CHICAGO (WLS) -- The release of a video in which a black teenager is shot 16 times by a white Chicago police officer could be a key issue in the race for Cook County state's attorney.
At issue: if the video is so revealing, why has it taken so long to determine if a crime as committed and why did the FBI get involved?
Shortly after a Cook County judge ordered the video be released by November 25, the city announced it would not file an appeal.
Laquan McDonald was shot to death in October 2014. In April 2015, federal authorities confirmed they had taken over. For the first six months, the office of Cook County State's Attorney Anita Alvarez led the investigation, which included reviewing the police dashboard video.
"Clearly the state's attorney finished her investigation. We just don't know anything about it," Donna More said. More, a former federal prosecutor, is running against Alvarez in the Democratic Primary. She said the incumbent had more than enough time to finish the investigation into the McDonald shooting.
"It shouldn't take 13 months to determine whether you have enough evidence to file charges in a case like this," former county prosecutor Kim Foxx, who is also running, said. The city already settled with McDonald's family for $5 million.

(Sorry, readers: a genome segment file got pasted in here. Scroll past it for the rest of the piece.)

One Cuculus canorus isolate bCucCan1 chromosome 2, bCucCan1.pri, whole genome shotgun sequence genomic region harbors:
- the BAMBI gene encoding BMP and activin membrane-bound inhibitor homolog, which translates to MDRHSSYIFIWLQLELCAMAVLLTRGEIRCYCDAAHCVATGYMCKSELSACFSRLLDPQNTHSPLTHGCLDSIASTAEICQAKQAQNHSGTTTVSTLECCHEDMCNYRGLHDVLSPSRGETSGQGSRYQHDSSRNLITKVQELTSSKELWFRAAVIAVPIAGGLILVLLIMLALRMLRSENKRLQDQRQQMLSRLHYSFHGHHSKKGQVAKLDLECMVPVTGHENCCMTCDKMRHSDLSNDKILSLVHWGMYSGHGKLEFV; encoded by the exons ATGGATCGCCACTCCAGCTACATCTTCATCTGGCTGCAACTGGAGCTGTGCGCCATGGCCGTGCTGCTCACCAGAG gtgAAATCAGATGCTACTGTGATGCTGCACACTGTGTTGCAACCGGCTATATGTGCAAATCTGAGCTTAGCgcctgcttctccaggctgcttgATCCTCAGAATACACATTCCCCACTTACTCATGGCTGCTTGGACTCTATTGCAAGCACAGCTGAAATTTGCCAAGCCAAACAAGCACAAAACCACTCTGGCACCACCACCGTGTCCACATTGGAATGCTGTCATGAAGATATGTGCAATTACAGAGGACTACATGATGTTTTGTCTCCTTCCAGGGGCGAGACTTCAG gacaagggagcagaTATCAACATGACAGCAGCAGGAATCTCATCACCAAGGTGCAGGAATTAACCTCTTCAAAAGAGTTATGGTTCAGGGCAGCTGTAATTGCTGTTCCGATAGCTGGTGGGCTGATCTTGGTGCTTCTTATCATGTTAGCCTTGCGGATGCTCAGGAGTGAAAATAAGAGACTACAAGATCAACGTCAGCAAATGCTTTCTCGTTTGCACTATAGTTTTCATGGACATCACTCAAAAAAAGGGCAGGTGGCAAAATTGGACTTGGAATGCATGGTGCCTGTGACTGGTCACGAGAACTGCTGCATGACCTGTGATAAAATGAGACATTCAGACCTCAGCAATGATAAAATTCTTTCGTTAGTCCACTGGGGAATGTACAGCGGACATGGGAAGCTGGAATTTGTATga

Alvarez has been criticized for not prosecuting police officers in abuse cases that have cost the city tens of millions of dollars in settlements to civilian victims.
Late Thursday afternoon, her spokeswoman said the office has been working actively with "our investigative partners in the U.S. Attorney's Office, the justice department's civil rights division, the FBI and the Independent Police Review Authority."
"The fact that we once again have another entity outside the state's attorney's office settling this type of case should be of concern to the taxpayers of Cook County who pay the State's Attorney's salary," Fox said.
Cook County State's Attorney spokeswoman Sally Daly also said the state's attorney will not respond to any politically charged rhetoric.
"In addition to her record of not prosecuting where the evidence points to prosecution, it is not only bad but not transparent," More said.
The Cook County Democratic Party did not endorse incumbent Alvarez for re-election. Party insiders predict a wide-open race in which the handling of the McDonald case could be an issue.
Alvarez critics question handling of police shooting
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